Enhanced GPS (or E-GPS, EGPS, trademarked as eGPS) is a technology designed for mobile phones on GSM and W-CDMA networks, to augment GPS signals to deliver faster location fixes, lower cost implementations and reduced power and processing requirements. It is being developed by CSR who has partnered with Motorola – together they intend to create an open industry forum.
According to CSR, EGPS delivers a "universal positioning capability that will not only work reliably indoors and in zero GPS signal conditions, but greatly speed time to fix in poor GPS reception areas where most handsets are used." More specifically, it can "exploit data available from the cellular network to speed GPS fixes and provide complementary, fast, and reliable location sensing when GPS signals are weak or unavailable." CSR is hoping to add eGPS capabilities to handsets for under $1 per unit.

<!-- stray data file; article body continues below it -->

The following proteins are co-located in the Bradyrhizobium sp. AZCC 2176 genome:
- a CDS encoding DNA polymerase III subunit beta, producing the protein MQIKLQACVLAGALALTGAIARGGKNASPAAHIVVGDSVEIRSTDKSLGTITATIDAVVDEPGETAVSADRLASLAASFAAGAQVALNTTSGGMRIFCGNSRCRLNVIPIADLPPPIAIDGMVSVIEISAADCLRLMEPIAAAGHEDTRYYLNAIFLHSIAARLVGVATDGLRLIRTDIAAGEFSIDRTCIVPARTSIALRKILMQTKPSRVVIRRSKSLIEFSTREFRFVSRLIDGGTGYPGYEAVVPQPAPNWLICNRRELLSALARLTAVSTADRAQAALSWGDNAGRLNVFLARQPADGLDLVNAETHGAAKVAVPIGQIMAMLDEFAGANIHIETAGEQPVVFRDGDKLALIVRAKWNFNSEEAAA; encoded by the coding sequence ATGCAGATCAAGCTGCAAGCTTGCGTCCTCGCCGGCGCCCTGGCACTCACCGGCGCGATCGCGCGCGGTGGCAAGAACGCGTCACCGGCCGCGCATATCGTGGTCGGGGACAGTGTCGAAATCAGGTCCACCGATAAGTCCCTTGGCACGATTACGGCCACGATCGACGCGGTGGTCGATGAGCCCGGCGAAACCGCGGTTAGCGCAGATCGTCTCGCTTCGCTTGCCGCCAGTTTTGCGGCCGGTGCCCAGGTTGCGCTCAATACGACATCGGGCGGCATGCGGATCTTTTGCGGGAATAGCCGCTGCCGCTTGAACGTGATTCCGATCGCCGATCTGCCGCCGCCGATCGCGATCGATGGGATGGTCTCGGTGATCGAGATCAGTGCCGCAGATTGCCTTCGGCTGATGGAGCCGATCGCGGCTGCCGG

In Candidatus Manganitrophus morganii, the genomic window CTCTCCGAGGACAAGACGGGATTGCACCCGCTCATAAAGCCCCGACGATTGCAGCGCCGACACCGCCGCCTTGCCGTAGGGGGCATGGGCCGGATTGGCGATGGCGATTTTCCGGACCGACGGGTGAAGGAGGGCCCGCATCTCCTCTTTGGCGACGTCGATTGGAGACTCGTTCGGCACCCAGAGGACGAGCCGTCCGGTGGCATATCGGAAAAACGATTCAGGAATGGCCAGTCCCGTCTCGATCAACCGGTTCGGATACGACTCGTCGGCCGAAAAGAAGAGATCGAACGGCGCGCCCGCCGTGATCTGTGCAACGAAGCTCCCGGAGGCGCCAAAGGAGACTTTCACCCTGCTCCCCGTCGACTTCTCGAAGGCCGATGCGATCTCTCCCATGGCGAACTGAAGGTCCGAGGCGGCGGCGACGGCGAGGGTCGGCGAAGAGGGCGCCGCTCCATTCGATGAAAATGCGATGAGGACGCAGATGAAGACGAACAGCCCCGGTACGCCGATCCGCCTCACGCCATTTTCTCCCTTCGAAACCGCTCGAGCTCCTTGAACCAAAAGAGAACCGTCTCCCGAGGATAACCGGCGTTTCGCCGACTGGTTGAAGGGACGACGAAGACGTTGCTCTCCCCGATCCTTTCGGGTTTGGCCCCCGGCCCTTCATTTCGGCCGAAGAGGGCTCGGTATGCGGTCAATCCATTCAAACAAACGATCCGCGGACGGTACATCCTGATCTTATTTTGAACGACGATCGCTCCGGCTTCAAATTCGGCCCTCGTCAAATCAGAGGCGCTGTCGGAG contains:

E-GPS combines CSR's "Matrix" technology with GPS – when a user initiates a location request they get a Matrix location instantly using cell tower information, accurate to within 100m. Then CSR's "Fine Time Aiding" helps the device know where to look for a GPS signal, to quickly acquire satellite information within seconds. Fine Time Aiding enables a more aggressive search and is claimed to be equivalent to 6 dB more sensitivity than can be achieved by any GPS hardware correlator in the terminal.
CSR claim that this enables software-only GPS solutions to operate reliably in all environments, and that eGPS is superior to Assisted GPS. EGPS technologies are due in 2008.